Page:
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Illumination of books and manuscripts


The British Library: Turning the Pages

The online exhibits and digitization projects of the British Library are some of the finest in the world, and the Turning the Pages exhibit may be one of their best thus far. Utilizing the most contemporary advances in interactive display, visitors to the site can virtually turn the pages of the nine currently available original manuscripts located here. The manuscripts available represent some of...
Illuminating the Renaissance: The Triumph Of Flemish Manuscript Painting in Europe

Visitors to the Web version of this Getty Museum exhibition may well have an advantage over on-site visitors. While the physical exhibition features more than 130 illuminated books produced in Flanders between 1470 and 1560, viewers at the Web site have a chance to get much closer to twenty selected manuscripts, using the Zoom & Explore functions provided. Click a thumbnail to investigate a single...
Gutenberg Bible at the Ransom Center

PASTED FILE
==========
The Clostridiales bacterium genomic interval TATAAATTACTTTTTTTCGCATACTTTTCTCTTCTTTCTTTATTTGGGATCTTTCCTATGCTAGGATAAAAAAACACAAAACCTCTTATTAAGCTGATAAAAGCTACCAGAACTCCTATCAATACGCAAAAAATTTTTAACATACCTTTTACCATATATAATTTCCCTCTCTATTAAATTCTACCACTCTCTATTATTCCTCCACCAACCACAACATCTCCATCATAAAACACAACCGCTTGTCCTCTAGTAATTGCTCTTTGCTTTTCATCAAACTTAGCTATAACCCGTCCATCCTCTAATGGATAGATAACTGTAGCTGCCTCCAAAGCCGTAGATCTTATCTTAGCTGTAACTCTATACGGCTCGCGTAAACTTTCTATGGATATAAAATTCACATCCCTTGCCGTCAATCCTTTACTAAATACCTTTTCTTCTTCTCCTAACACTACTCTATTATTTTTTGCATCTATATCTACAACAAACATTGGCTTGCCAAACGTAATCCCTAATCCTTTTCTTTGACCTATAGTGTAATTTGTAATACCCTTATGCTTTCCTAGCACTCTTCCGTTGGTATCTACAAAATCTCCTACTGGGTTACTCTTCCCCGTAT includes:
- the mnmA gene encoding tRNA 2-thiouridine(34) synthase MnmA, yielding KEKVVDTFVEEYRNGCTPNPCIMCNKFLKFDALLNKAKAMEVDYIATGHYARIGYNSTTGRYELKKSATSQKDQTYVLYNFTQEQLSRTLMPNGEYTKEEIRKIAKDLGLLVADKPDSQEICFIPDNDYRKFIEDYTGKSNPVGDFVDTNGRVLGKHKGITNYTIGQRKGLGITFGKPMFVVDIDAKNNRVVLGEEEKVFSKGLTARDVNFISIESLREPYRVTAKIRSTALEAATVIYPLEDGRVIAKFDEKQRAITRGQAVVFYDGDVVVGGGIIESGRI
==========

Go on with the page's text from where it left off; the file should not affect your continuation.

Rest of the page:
Widely understood to be one of the single most important inventions in human history, the development of movable type by Johann Gutenberg in the 15th century made it possible to produce a large number of copies of a single work in a relatively short period of time. Utilizing their own copy (one of 48 remaining around the world) of Gutenberg's Bible, the Harry Ransom Humanities Research Center at...
Gothic Grandeur: Manuscript Illumination, 1200-1350

The J. Paul Getty Museum came up with a clever idea for exhibiting fragile, light-sensitive, illuminated manuscripts: a two-part exhibition. The show goes up, and pages of the manuscripts are turned on a specific date to revel new images. In this case, the show started in December 2011, and pages were turned on February 28, 2012. The advantage of the web version of the show is that visitors can...
Digital Collections - Trinity College Dublin

Digital Collections at Trinity College Dublin provides visitors the opportunity to turn the pages of illuminated manuscripts from afar. For example, readers can view the Book of Kells, comprised of 680 pages hand written in Latin on vellum (calfskin), in a style called "insular majuscule." The book's dimensions are now approximately 12 x 10 inches - the pages were severely trimmed, and the edges...